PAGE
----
Vodafone has a bumpy history when it comes to acquisitions, with some expensive fallouts from large deals of the past. Renewed efforts to buy fixed and cable operators in Europe may fuel speculation even further (if that's still possible) that a sale of its Verizon Wireless stake is imminent, but the equation for Vodafone is far from simple.
EE may be feeling lonely as the only LTE operator in the UK so far, but it looks set to get some company soon as Vodafone gives more details on its investments and rollout plans. Over in France, Bouygues Telecom has also outlined plans for its launch later this year. This all adds up to some much-needed momentum for LTE in Europe.
The European Union's digital chief, Neelie Kroes, made headlines this week with vote-winning pledges to abolish roaming fees next year. At the same time, the GSMA said the European market has lost its way compared to the U.S. mobile market, and partly blames EU regulatory policies that it says "have resulted in a fragmented market structure."
The economic downturn, increased regulation that has affected call termination rates and roaming costs, and the onslaughts from over-the-top players have created a perfect storm for operators. Operators are now taking steps to protect their future businesses, and are exploring ways to boost revenue, but monetising data is hard to do.
How to price LTE services is also currently much in focus due to the varying approaches of operators towards adding a premium to the higher-speed services. It's a difficult balance to get right, and I don't envy the task of pricing strategists at operators.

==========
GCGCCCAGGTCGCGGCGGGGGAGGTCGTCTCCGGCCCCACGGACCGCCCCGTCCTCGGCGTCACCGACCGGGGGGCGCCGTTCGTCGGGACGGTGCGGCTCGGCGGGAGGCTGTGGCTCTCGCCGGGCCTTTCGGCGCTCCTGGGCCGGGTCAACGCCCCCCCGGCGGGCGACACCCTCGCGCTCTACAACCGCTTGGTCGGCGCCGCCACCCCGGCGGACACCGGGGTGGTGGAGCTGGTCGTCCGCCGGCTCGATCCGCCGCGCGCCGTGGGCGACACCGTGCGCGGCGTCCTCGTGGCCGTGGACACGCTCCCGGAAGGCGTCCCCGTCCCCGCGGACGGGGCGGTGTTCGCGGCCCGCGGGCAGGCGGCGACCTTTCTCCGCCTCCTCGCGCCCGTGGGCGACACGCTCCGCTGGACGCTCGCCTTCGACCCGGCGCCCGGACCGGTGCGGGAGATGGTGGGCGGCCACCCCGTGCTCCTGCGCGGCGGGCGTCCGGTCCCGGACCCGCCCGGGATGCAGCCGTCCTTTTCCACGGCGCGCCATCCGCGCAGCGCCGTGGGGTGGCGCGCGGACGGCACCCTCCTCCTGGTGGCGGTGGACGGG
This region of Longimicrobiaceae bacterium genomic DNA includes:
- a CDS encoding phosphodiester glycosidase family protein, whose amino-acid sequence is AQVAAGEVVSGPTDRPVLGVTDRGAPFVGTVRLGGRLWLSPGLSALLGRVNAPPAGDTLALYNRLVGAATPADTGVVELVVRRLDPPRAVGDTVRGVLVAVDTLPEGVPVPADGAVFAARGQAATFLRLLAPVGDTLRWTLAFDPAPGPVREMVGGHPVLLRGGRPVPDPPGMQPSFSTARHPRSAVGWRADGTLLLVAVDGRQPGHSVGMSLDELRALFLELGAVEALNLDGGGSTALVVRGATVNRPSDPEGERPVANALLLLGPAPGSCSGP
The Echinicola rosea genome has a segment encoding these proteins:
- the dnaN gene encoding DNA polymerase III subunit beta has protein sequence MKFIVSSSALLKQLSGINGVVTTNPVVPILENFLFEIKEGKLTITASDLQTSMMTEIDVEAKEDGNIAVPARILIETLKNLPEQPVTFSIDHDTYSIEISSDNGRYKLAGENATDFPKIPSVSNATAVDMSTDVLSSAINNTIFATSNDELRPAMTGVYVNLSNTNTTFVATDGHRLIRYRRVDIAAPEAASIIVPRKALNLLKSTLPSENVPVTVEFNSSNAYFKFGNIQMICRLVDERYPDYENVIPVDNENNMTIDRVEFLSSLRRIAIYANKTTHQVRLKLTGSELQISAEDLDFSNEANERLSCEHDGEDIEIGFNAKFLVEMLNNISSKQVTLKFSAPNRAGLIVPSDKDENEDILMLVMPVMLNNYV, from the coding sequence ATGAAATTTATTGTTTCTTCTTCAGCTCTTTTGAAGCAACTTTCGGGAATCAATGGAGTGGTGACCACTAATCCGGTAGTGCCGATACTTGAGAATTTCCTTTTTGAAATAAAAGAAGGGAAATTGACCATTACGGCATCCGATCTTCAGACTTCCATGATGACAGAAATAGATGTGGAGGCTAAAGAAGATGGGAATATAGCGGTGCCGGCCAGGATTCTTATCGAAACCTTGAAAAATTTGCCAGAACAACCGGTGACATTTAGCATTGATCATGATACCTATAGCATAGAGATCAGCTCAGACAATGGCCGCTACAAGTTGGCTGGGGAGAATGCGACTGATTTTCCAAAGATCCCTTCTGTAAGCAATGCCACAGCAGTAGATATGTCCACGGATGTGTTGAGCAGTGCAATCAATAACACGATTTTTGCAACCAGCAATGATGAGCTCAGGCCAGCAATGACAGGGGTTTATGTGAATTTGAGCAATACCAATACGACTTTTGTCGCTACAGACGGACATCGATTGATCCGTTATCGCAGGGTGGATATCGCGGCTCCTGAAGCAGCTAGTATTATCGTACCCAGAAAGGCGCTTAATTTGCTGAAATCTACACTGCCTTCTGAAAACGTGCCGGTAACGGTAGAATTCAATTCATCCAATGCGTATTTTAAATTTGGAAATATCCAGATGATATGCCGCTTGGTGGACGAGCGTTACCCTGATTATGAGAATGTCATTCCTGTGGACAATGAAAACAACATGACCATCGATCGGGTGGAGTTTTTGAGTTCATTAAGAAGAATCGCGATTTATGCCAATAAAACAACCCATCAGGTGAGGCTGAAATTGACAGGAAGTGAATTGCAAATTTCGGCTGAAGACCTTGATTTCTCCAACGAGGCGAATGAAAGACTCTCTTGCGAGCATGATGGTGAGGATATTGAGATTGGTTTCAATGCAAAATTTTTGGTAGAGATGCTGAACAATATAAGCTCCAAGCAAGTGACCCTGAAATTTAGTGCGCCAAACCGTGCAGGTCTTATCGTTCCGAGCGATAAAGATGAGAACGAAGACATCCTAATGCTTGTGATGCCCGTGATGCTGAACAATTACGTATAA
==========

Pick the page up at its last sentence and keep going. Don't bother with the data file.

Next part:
The European Commission, intent on punishing what it believes to be anti-competitive activity in the form of illegal state subsidies for and dumping by China's equipment vendors, seems to be ignoring the very real fears held by Europe's own equipment vendors that they could be shut out of the lucrative Chinese market as part of retaliatory moves by China.
The jury is still out on the future of Nokia. The company still has a lot of support in its home market from domestic investors and that will be crucial in the months ahead, but patience is clearly running out.
Operators are well aware of the threat that OTT presents, although some of their views--for example, that subscribers only use OTT apps because they are cheap--may be slightly off kilter. Nevertheless, if operators are still in any doubt about the severity of the threat, two reports this week provided some stark figures to illustrate how big a threat OTT is set to become.
France Telecom this week clearly spelled out its hopes for LTE as the operator reported a drop in revenue in the first quarter and described as 'ferocious' the ongoing price war in France's mobile market. Will LTE bring everything that Europe's operators are hoping, however? EE's first quarter suggests it's far from an easy ride, while one report also doubts that LTE will restore pricing power in Europe. Moving to LTE may be a 'no brainer,' but as is always the case in mobile, creating value and service differentiation to drive up revenue will be hard to do.
Vodafone is expanding its Vodafone Red plans to its 14 European markets, "together with the addition of new and compelling customer options." The plans are the operator's answer to over-the-top providers, but how innovative are they really?